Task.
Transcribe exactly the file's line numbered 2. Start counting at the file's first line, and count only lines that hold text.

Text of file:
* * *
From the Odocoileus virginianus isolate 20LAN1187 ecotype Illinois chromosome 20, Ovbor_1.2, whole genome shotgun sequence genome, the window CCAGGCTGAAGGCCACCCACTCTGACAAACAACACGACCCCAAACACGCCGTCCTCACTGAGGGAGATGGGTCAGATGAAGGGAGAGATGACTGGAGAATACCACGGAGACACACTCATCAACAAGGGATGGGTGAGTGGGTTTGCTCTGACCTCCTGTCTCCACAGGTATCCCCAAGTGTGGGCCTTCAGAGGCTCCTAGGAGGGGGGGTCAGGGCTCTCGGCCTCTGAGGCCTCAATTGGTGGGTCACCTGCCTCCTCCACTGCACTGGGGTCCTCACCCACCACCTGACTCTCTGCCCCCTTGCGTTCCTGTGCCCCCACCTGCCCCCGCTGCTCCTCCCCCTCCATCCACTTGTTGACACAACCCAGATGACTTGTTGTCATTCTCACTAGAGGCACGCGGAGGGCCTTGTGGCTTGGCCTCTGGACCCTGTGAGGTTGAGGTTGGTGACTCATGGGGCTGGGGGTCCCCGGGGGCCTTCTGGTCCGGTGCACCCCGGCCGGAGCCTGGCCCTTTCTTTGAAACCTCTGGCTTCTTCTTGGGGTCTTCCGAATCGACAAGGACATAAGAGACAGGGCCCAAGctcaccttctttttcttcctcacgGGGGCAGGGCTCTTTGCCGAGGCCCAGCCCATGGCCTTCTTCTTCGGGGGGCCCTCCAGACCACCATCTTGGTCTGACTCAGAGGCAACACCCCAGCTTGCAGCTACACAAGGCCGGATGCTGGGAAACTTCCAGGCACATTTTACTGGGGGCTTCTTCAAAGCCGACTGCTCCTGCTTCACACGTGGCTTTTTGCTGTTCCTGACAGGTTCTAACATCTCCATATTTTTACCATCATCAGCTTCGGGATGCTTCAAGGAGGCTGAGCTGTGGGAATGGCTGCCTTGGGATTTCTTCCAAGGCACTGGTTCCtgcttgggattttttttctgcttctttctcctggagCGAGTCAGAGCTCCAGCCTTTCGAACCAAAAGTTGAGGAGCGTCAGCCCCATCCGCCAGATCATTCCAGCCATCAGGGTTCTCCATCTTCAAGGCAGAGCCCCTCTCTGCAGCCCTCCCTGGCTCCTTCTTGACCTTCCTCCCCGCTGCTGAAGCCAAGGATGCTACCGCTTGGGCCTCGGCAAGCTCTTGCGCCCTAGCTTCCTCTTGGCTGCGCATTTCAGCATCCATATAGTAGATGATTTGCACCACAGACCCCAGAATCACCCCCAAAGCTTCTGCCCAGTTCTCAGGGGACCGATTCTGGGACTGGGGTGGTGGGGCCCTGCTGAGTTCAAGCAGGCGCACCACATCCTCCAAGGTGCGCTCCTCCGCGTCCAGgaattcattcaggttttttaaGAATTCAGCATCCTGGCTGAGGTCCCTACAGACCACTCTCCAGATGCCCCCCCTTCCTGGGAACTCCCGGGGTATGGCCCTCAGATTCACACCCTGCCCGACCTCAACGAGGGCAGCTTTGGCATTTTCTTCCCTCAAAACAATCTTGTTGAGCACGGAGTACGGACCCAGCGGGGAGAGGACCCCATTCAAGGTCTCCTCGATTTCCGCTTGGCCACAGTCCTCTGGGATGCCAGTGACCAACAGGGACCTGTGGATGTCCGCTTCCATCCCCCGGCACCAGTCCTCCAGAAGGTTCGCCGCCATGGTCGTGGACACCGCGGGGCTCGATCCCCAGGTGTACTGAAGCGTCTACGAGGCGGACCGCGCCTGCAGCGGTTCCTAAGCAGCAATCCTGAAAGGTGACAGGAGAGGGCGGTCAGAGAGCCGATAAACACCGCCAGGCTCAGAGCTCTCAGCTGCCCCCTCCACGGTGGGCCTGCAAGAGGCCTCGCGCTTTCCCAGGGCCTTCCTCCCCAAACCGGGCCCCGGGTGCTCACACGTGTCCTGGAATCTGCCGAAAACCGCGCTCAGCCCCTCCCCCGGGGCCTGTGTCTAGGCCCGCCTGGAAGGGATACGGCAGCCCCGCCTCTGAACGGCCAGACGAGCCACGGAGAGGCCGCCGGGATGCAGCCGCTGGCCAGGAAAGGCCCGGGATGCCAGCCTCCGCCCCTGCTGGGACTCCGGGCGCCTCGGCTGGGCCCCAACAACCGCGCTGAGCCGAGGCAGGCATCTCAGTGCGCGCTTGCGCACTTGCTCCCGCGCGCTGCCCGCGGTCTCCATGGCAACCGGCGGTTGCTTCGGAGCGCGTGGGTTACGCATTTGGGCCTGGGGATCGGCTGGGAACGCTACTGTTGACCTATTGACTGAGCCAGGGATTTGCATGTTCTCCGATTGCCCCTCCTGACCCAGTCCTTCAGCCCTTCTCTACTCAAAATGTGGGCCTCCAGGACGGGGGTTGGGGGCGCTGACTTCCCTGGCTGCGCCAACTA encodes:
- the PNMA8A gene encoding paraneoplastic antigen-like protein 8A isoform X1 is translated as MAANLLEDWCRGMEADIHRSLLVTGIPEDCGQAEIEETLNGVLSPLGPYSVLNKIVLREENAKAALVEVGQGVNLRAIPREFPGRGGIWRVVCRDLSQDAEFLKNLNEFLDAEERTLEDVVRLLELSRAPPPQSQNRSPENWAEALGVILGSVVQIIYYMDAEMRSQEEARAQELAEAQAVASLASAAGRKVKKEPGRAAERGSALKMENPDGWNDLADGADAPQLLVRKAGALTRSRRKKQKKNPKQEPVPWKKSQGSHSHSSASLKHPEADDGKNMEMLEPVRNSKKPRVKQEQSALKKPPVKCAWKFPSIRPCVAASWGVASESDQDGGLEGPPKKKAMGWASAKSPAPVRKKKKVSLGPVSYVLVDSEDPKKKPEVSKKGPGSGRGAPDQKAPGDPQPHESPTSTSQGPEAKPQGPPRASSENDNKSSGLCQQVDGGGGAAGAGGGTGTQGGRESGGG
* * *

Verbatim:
- the PNMA8A gene encoding paraneoplastic antigen-like protein 8A isoform X1 is translated as MAANLLEDWCRGMEADIHRSLLVTGIPEDCGQAEIEETLNGVLSPLGPYSVLNKIVLREENAKAALVEVGQGVNLRAIPREFPGRGGIWRVVCRDLSQDAEFLKNLNEFLDAEERTLEDVVRLLELSRAPPPQSQNRSPENWAEALGVILGSVVQIIYYMDAEMRSQEEARAQELAEAQAVASLASAAGRKVKKEPGRAAERGSALKMENPDGWNDLADGADAPQLLVRKAGALTRSRRKKQKKNPKQEPVPWKKSQGSHSHSSASLKHPEADDGKNMEMLEPVRNSKKPRVKQEQSALKKPPVKCAWKFPSIRPCVAASWGVASESDQDGGLEGPPKKKAMGWASAKSPAPVRKKKKVSLGPVSYVLVDSEDPKKKPEVSKKGPGSGRGAPDQKAPGDPQPHESPTSTSQGPEAKPQGPPRASSENDNKSSGLCQQVDGGGGAAGAGGGTGTQGGRESGGG